For the last few years, the Nobel Prize in Chemistry has been given for research related to Biology. This year was no exception. The prize, shared by Venkatraman Ramakrishnan, was for mapping ribosomes at the atomic level.
Dr. Ramakrishnan, who trained as a physicist, made a successful transition to Biology, which has now earned him global recognition for Chemistry. This academic switchover was triggered by what he described to the Nobel Prize website as the “wonderful discoveries happening in Biology” and the number of physicists who had successfully moved over to Biology.
In this second email interview to The Hindu, Dr. Ramakrishnan addresses the scientific significance of his work. He says that studying biological phenomena is an exciting area of Chemistry. Excerpts:
Your work was to understand the precision of the pairing mechanism. How did you develop the crystal structure of the small subunits of the ribosome? Is it any different from the crystal structure developed by others?
There were crystals that diffracted to low resolution that were reported originally by a Russian group headed by Marina Garber in which Marat Yusupov and Sergei Trakhanov played major roles. These crystals did not diffract much better for over a decade. We decided to try and improve those crystals.
Was the structure of small subunits attempted before? If yes, how different was yours?
Yes [the Russian group had attempted it earlier]. We made sure that the ribosomes were biochemically pure (homogeneous) and this was key to improving the crystals.
Was the choice of the bacterium (Thermus thermophilus) the secret behind your success, or the process of developing the subunit itself?
I think both are important. The choice of Thermus thermophilus was originally made by the Russian group, and we decided to try that first. When things worked we just stuck to that organism.
Is developing the structure of small subunits different/difficult compared with large subunits?
Well, it’s hard to say. The small subunit is much more flexible and dynamic, and our crystals never diffracted quite as well as the large subunits used by the Yale group [Dr. Thomas Steitz’s group].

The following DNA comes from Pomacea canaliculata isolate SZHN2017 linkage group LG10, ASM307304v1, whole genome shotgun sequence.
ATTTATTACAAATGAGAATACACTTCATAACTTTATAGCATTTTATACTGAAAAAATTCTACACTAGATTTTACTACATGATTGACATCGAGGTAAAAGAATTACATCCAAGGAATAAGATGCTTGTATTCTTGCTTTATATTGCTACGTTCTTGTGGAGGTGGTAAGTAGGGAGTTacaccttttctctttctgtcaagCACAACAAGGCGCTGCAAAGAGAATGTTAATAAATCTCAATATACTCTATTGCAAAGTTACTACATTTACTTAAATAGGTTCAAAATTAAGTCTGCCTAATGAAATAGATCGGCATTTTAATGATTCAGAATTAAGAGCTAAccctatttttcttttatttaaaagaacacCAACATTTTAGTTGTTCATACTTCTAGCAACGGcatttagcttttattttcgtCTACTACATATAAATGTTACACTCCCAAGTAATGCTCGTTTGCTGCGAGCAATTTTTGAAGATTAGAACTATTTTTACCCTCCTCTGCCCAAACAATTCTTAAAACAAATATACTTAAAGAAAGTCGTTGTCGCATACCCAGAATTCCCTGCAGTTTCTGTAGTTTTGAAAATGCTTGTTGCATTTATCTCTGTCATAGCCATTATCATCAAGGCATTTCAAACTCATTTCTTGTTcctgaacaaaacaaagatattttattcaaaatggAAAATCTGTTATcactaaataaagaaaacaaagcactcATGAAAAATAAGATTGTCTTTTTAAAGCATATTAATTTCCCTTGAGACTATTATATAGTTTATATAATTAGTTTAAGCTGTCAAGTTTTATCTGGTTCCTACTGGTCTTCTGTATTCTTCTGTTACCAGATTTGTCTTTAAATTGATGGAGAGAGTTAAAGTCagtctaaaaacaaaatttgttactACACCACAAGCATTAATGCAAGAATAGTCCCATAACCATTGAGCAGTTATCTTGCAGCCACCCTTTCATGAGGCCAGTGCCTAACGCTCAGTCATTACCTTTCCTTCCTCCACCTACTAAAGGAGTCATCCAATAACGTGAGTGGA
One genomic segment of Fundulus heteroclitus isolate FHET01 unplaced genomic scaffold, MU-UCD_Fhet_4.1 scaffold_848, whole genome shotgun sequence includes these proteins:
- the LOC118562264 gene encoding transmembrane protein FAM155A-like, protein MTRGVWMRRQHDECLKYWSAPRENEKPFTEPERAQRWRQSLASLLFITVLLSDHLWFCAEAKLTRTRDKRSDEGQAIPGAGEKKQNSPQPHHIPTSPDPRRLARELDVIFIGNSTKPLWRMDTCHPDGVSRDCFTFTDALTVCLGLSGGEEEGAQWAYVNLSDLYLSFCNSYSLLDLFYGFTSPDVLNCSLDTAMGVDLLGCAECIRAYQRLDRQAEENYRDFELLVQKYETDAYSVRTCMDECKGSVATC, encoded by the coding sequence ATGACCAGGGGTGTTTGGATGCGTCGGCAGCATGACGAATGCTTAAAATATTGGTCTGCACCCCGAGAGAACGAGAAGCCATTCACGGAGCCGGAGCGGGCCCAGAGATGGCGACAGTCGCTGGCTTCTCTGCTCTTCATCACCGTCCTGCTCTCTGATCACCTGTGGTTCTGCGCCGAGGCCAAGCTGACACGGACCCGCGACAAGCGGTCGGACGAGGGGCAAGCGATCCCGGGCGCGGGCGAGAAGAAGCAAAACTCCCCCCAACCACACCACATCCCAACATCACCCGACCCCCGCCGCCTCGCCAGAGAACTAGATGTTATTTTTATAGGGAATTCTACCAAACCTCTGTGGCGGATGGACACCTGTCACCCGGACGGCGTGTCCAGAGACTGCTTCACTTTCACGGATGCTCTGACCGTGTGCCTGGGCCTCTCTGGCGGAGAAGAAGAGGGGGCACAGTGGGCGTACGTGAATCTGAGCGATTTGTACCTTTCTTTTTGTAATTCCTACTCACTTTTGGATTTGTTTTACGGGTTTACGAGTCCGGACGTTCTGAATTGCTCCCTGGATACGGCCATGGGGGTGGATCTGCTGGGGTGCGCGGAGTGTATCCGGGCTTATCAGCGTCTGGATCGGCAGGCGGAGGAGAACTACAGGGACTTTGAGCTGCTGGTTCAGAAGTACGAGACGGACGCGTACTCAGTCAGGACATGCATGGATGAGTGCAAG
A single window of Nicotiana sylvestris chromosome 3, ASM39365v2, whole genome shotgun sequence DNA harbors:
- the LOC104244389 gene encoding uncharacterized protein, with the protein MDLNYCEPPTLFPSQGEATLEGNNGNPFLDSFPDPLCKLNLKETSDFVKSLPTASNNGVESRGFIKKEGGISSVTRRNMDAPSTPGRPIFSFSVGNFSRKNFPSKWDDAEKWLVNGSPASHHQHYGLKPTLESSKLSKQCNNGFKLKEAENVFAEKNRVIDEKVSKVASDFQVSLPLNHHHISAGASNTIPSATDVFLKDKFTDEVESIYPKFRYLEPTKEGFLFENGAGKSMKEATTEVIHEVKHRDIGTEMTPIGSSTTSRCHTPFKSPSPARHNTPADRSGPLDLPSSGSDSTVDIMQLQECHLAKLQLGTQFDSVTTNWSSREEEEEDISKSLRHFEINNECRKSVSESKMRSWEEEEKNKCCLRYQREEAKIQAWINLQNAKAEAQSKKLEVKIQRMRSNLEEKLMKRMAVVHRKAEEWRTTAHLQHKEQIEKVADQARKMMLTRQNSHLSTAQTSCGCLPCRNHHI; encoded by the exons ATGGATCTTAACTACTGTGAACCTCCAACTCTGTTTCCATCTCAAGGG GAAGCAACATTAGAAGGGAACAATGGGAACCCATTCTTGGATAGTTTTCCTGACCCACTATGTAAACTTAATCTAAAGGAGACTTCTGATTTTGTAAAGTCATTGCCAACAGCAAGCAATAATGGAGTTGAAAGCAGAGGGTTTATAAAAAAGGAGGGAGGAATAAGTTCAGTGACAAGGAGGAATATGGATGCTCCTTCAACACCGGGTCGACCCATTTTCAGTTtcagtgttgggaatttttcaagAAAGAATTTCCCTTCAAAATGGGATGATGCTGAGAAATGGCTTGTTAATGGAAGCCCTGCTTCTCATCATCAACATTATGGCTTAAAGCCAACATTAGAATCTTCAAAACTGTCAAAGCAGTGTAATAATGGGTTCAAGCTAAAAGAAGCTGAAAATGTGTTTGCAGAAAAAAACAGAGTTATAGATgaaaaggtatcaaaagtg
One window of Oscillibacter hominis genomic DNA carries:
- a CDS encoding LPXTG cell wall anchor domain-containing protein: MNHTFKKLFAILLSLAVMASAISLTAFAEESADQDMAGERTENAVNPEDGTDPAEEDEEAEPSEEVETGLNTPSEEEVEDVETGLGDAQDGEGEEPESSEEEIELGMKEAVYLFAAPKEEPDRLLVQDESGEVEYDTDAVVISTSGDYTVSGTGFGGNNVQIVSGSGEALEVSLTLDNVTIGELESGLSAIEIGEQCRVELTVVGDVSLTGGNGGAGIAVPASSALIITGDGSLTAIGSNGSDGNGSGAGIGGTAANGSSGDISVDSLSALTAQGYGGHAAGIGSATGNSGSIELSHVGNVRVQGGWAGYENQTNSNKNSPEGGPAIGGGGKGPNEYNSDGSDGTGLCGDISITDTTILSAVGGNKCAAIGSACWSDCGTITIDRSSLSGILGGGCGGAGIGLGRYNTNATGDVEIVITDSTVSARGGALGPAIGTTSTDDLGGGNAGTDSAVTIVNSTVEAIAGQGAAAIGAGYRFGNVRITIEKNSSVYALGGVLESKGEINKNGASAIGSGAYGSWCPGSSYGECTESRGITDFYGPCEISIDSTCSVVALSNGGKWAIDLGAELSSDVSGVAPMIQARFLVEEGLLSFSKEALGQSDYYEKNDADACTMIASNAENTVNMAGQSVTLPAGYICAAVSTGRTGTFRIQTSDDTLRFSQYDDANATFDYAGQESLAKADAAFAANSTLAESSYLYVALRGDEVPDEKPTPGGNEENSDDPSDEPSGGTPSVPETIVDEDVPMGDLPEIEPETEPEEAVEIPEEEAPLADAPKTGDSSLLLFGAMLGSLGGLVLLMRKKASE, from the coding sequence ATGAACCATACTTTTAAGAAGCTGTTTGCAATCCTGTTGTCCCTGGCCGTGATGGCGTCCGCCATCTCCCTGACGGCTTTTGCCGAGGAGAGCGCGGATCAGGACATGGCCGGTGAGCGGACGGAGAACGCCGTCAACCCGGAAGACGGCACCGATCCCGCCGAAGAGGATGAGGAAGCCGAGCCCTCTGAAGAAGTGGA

Could you, in simple terms, explain the molecular ruler that you identified?
What the ribosome does is to recognise the shape of the base pairs formed between the codon on messenger RNA (i.e. the genetic code specifying an amino acid) and the anticodon on the tRNA that brings the appropriate amino acid. So if the wrong tRNA binds, the base pairs won’t be the normal base pairs and won’t have the right shape.
If the pairing is according to the molecular ruler, then how is that errors do happen? What are the implications of such errors?
Errors happen at a low rate because the free energy difference between the correct and incorrect base pairs is not infinite, so there is a finite probability that the wrong combination will be accepted.
How is your contribution helpful in developing better antibiotics?
Many antibiotics bind to ribosomes. Using these high resolution structures, we and the other laureates have been able to see how they bind to ribosomes precisely, and this in turn allows chemists to design new molecules that would bind to that site but perhaps more specifically or with fewer side effects.
If the atomic structure of ribosome was known only recently, on what basis were antibiotics developed earlier? Were they, unknown to us, targeting the ribosomes?
The antibiotics were discovered in a general screen. Only then was it determined that they bind to ribosomes, but only after the structures was it known exactly how.
Will the understanding of the atomic structure lead to developing more effective antibiotics that attack only the bacteria and not cause any side effects to humans?
Yes, that is the hope.
Is the atomic structure of all bacteria that cause disease in humans mapped? And have any antibiotics developed based on this knowledge?
You cannot have atomic structures for “bacteria.” If you mean ribosomes, then the point is that the important functional sites of bacterial ribosomes are highly conserved, which is why most ribosomal antibiotics are “broad spectrum,” i.e. they will work against a large range of bacteria.
What made you shift your specialisation from Physics to Biology? Did your earlier exposure to physics, in any way, help your work now?
My earlier exposure to physics certainly helped me in the use of biophysical techniques like crystallography, the use of computing, calculations, etc.
The Nobel Prize for Chemistry is increasingly being given for work related to Biology. Your comments.
Ultimately biological phenomena involve molecules, and understanding them involves understanding the underlying Chemistry. In my opinion, this is a particularly exciting area of Chemistry.
Unlike the Prize for Physics given this year, where the industry was equally involved, the Prize for Chemistry has been for work with no contribution by the industry. Your comments.
Well, I think the industry aspect is usually an exception. More often, the prize in all of the sciences goes for basic research, generally conducted in academia. It’s not Chemistry vs. Physics difference.